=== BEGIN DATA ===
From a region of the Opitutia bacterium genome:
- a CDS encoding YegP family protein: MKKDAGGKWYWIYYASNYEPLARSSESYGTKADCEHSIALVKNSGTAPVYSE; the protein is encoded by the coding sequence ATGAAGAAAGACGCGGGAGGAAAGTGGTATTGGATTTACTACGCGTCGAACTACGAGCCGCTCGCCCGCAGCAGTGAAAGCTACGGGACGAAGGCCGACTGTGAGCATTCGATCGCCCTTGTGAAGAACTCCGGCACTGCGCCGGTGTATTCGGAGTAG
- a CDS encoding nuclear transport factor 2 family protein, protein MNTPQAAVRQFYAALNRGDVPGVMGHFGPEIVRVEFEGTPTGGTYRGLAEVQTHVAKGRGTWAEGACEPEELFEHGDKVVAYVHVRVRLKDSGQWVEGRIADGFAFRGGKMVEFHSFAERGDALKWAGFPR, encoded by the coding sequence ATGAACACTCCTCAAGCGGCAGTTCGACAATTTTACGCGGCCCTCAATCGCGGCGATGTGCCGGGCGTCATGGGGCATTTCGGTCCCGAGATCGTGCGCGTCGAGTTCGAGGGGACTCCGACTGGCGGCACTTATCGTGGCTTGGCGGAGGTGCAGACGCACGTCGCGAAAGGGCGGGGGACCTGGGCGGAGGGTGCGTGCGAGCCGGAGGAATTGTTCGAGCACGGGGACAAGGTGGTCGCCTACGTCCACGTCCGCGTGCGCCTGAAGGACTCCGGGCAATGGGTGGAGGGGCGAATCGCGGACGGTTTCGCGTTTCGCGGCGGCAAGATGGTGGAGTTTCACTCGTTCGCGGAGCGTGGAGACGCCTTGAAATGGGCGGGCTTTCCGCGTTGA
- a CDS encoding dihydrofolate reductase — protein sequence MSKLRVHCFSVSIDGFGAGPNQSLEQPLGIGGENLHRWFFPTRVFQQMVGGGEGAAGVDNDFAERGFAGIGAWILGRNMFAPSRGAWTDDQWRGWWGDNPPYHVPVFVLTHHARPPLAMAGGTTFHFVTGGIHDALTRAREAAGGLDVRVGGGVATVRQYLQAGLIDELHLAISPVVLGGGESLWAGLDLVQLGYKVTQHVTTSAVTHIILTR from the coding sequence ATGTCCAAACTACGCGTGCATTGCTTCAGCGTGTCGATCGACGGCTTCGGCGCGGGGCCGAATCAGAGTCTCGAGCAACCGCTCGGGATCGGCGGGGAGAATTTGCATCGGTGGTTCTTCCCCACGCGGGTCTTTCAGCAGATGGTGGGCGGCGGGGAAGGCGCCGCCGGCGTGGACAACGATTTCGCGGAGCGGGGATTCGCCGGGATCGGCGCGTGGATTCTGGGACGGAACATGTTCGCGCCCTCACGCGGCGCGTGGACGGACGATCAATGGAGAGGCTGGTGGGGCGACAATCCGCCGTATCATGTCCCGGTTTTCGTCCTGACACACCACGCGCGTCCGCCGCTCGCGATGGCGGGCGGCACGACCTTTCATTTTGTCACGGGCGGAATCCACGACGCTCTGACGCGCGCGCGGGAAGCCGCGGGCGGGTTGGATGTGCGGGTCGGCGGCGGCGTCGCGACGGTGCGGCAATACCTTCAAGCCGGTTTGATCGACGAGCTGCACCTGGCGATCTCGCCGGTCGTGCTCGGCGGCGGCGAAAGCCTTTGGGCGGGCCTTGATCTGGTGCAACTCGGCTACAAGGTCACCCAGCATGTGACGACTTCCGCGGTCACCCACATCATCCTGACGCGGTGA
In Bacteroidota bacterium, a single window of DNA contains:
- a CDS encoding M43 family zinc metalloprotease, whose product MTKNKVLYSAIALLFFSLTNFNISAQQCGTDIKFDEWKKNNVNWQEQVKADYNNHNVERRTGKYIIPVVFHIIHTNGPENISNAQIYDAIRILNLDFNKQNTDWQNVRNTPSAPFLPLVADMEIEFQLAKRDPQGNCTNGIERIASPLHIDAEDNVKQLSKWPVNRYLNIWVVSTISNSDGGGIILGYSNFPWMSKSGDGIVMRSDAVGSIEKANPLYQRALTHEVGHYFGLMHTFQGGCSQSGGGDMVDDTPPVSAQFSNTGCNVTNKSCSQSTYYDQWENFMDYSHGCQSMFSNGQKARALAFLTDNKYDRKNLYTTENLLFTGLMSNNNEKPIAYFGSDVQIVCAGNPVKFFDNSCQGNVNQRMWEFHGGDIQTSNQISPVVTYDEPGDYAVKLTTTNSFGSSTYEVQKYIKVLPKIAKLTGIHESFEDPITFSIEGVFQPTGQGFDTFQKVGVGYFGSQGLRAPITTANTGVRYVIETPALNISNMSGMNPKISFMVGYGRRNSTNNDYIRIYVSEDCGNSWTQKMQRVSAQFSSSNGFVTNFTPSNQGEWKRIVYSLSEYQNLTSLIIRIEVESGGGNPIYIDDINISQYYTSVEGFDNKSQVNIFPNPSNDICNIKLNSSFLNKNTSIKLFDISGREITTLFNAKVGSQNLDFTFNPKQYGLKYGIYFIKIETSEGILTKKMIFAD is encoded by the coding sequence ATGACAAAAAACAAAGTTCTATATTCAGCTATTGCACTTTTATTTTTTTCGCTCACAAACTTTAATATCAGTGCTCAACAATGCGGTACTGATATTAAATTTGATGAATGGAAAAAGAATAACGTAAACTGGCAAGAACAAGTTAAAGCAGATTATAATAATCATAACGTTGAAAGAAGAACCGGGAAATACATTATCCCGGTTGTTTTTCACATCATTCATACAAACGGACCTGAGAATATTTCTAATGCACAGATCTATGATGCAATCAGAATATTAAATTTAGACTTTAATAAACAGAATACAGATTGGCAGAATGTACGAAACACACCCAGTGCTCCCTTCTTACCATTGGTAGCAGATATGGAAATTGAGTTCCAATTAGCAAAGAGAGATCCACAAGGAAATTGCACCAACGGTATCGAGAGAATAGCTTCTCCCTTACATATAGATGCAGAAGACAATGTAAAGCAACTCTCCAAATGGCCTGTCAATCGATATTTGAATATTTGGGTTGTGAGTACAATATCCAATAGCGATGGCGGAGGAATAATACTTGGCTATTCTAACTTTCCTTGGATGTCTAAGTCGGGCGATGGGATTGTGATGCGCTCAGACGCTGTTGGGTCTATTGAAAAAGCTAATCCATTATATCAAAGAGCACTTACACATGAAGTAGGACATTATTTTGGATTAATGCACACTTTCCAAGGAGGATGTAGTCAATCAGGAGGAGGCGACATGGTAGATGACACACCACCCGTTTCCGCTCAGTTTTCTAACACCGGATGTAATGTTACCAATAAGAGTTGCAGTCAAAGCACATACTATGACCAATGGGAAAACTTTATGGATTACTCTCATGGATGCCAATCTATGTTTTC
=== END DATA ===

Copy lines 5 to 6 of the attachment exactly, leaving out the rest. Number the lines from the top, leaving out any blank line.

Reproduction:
In Bacteroidota bacterium, a single window of DNA contains:
- a CDS encoding M43 family zinc metalloprotease, whose product MTKNKVLYSAIALLFFSLTNFNISAQQCGTDIKFDEWKKNNVNWQEQVKADYNNHNVERRTGKYIIPVVFHIIHTNGPENISNAQIYDAIRILNLDFNKQNTDWQNVRNTPSAPFLPLVADMEIEFQLAKRDPQGNCTNGIERIASPLHIDAEDNVKQLSKWPVNRYLNIWVVSTISNSDGGGIILGYSNFPWMSKSGDGIVMRSDAVGSIEKANPLYQRALTHEVGHYFGLMHTFQGGCSQSGGGDMVDDTPPVSAQFSNTGCNVTNKSCSQSTYYDQWENFMDYSHGCQSMFSNGQKARALAFLTDNKYDRKNLYTTENLLFTGLMSNNNEKPIAYFGSDVQIVCAGNPVKFFDNSCQGNVNQRMWEFHGGDIQTSNQISPVVTYDEPGDYAVKLTTTNSFGSSTYEVQKYIKVLPKIAKLTGIHESFEDPITFSIEGVFQPTGQGFDTFQKVGVGYFGSQGLRAPITTANTGVRYVIETPALNISNMSGMNPKISFMVGYGRRNSTNNDYIRIYVSEDCGNSWTQKMQRVSAQFSSSNGFVTNFTPSNQGEWKRIVYSLSEYQNLTSLIIRIEVESGGGNPIYIDDINISQYYTSVEGFDNKSQVNIFPNPSNDICNIKLNSSFLNKNTSIKLFDISGREITTLFNAKVGSQNLDFTFNPKQYGLKYGIYFIKIETSEGILTKKMIFAD is encoded by the coding sequence ATGACAAAAAACAAAGTTCTATATTCAGCTATTGCACTTTTATTTTTTTCGCTCACAAACTTTAATATCAGTGCTCAACAATGCGGTACTGATATTAAATTTGATGAATGGAAAAAGAATAACGTAAACTGGCAAGAACAAGTTAAAGCAGATTATAATAATCATAACGTTGAAAGAAGAACCGGGAAATACATTATCCCGGTTGTTTTTCACATCATTCATACAAACGGACCTGAGAATATTTCTAATGCACAGATCTATGATGCAATCAGAATATTAAATTTAGACTTTAATAAACAGAATACAGATTGGCAGAATGTACGAAACACACCCAGTGCTCCCTTCTTACCATTGGTAGCAGATATGGAAATTGAGTTCCAATTAGCAAAGAGAGATCCACAAGGAAATTGCACCAACGGTATCGAGAGAATAGCTTCTCCCTTACATATAGATGCAGAAGACAATGTAAAGCAACTCTCCAAATGGCCTGTCAATCGATATTTGAATATTTGGGTTGTGAGTACAATATCCAATAGCGATGGCGGAGGAATAATACTTGGCTATTCTAACTTTCCTTGGATGTCTAAGTCGGGCGATGGGATTGTGATGCGCTCAGACGCTGTTGGGTCTATTGAAAAAGCTAATCCATTATATCAAAGAGCACTTACACATGAAGTAGGACATTATTTTGGATTAATGCACACTTTCCAAGGAGGATGTAGTCAATCAGGAGGAGGCGACATGGTAGATGACACACCACCCGTTTCCGCTCAGTTTTCTAACACCGGATGTAATGTTACCAATAAGAGTTGCAGTCAAAGCACATACTATGACCAATGGGAAAACTTTATGGATTACTCTCATGGATGCCAATCTATGTTTTC